The Golden Globes shook things up a bit last night. To some, it may have solidified their thoughts that “La La Land” will be our first sweeper since “Titanic” in 1998, winning a buttload of awards that will likely include Best Picture, Director and Original Screenplay. It would be the first musical original screenplay nominee since “Fame” in 1980. Perhaps you’re all right, besides, I’ve gone on record saying I believed that “Manchester by the Sea” was the new frontrunner for the Oscars due to many contributing factors. Truth is, it’s a race and no film is all out in the lead at the moment.
“La La Land” has now swept the Critics’ Choice and the Golden Globes, two organizations run by journalists. Oscar voters are not journalists. People seem to think I’m putting too much stock in the Cast Ensemble snub at SAG, but until proven otherwise, it’s a factor.
“Moonlight” won Best Picture (Drama) at the Globes, its only win of the night, mirroring the same win tally as “12 Years a Slave” a few years ago. When a genre is a naturally polarizing factor among movie-goers, what is their “go-to” next film in the lineup? Is it the movie that tells the story of an African-American male coming to terms with his sexuality, or is it the story of a Caucasian male coming to terms with his own tragedies and attempting to overcome them? With Oscar, one feels very familiar and typically in line with what they tend to like and enjoy. We just have to see if they agree.
In the race for Best Actor, Casey Affleck beat out Denzel Washington (“Fences“) and is just peaking at the moment. Washington’s last chance to turn it around is at the SAG Awards, where he’s never won a competitive award before. Much like past SAG winners such as Sean Penn (“Milk”) or Jean Dujardin (“The Artist”), this is where they turned it around in their Oscar runs against formidable competitors. The big talk is what Ryan Gosling offers to the equation. In a world where “La La Land” makes a sweep, could Gosling muscle past those two juggernauts of performances and win for a musical? It was interesting watching Twitter converse with itself yesterday as it brought up Gosling winning for “La La Land” when he’s also delivered “Half Nelson,” “Lars and the Real Girl” and “Drive” in his career.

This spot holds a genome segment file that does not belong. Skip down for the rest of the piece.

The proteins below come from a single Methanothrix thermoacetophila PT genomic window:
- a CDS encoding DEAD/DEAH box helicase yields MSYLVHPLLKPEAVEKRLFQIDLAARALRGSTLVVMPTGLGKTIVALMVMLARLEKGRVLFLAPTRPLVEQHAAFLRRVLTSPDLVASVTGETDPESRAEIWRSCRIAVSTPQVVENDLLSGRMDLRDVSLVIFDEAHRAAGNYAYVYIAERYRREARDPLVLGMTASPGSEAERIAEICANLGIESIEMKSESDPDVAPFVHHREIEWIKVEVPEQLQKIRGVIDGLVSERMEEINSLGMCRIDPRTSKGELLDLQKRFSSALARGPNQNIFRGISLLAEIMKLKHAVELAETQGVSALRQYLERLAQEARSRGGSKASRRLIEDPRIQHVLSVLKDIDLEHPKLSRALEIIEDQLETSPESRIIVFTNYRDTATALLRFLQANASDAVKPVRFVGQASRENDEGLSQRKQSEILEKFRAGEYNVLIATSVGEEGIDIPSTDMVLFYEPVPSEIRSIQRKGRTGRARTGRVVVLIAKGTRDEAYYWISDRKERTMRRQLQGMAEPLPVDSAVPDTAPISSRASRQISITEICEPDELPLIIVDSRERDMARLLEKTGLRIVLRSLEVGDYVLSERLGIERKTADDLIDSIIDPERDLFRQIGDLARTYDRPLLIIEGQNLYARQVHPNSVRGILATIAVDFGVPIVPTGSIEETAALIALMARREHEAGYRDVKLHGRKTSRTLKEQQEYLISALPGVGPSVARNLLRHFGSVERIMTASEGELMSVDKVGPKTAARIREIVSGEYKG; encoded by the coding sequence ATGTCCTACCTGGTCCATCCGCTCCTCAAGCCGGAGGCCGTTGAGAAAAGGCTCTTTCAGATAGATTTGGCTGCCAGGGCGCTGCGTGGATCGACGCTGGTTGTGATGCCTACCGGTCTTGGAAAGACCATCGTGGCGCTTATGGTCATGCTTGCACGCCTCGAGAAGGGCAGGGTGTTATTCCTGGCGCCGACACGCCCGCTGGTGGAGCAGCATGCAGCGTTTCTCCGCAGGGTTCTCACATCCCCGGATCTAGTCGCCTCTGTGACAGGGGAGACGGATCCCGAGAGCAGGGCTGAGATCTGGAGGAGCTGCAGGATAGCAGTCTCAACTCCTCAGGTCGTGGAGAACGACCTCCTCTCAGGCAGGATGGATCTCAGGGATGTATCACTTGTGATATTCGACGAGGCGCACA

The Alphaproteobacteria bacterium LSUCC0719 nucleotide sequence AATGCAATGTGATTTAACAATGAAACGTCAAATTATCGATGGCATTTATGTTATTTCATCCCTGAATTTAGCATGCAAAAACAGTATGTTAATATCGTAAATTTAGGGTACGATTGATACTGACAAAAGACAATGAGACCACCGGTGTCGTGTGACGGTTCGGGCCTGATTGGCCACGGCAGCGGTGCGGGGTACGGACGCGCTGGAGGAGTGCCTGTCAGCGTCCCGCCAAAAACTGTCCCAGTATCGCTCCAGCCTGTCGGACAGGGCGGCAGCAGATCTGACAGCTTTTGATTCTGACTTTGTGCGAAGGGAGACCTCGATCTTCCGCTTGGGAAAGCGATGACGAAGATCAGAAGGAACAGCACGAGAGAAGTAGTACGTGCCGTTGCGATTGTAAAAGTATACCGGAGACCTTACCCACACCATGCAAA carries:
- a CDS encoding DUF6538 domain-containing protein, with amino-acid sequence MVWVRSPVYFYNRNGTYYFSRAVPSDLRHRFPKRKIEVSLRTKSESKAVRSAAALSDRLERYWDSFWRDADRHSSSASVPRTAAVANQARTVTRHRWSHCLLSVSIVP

On the Best Actress front, we have a real race. Emma Stone has a much harder time making her case because there isn’t a consensus on who has been the best. Natalie Portman from “Jackie” and Isabelle Huppert from “Elle” are in a dead heat for highest precursor tally, with the latter leading (for the moment). Portman has won the Critics’ Choice. Stone has the Globe in Comedy or Musical. Huppert shockingly won on the Drama side without a SAG nomination. As said in the prediction article, no person has won the Best Actress (Drama) Globe and missed out on an Oscar nomination (with Kate Winslet for “Revolutionary Road” and Shirley MacLaine for “Madame Sousatzka” not really counting).
Add that with Meryl Streep‘s fiery and passionate speech at the Globes, and we may have just locked in our Best Actress five. This is all assuming Amy Adams, who hasn’t missed a major precursor nomination yet, is as locked in as she seems. Where is there room for someone else and for whom? Ruth Negga and Annette Bening are making their cases and Emily Blunt is a surprise SAG nominee.
Speaking of shockers, the multiple thuds heard at about 8:10 P.M. EST last night were jaws hitting the floor across the country as Aaron Taylor-Johnson won Best Supporting Actor for “Nocturnal Animals” over Mahershala Ali and Jeff Bridges. Hell, people were even predicting a Dev Patel upset. The last time a Best Supporting Actor winner from the Globes missed an Oscar nomination was Richard Benjamin in “The Sunshine Boys” in 1975. Coincidentally, his co-star George Burns won the Academy Award.
What does that mean for Taylor-Johnson’s co-star Michael Shannon? Could he find his way into the mix without a SAG nod to help out? People thought Sylvester Stallone was going to do it last year but came up short to Mark Rylance. Only two actors have won the Academy Award without a SAG nomination (Marcia Gay Harden for “Pollock” and Christoph Waltz for “Django Unchained”). Safe bets are still on Mahershala Ali from “Moonlight” making the run.
Supporting Actress is locked and loaded for Viola Davis. She really doesn’t seem to have a real competitor. Minus her giving a gracious and lovely speech, the Globes also offered her an opportunity to introduce Meryl Streep for the Cecil B. Demille award, which was even more screen time for Oscars to remember. It’s terrific to watch.
Best Director is also a race but seems more and more likely for Damien Chazelle, who will become the youngest Director winner in Oscar history. Can Barry Jenkins punch his way through or can Kenneth Lonergan’s passionate base get to other voters? There’s a compelling case made for Mel Gibson to snag Oscar No. 2 for “Hacksaw Ridge.” When he won Picture and Director for “Braveheart” in 1995, he did it without the help of SAG (the first year for the awards). He also won when all the major guilds gave it to Ron Howard and “Apollo 13.” What if Gibson did it once again with “Hacksaw Ridge?” Let it sit.
Next up are BAFTA and PGA nods (Jan. 10), adding MHG and VES to the mix on the same day. DGA nods will be announced Jan. 12, one day before AMPAS voting closes.
Oscar Predictions have been updated. You can see them via the sidebar or go to the individual pages by clicking on the corresponding categories to get full commentary.
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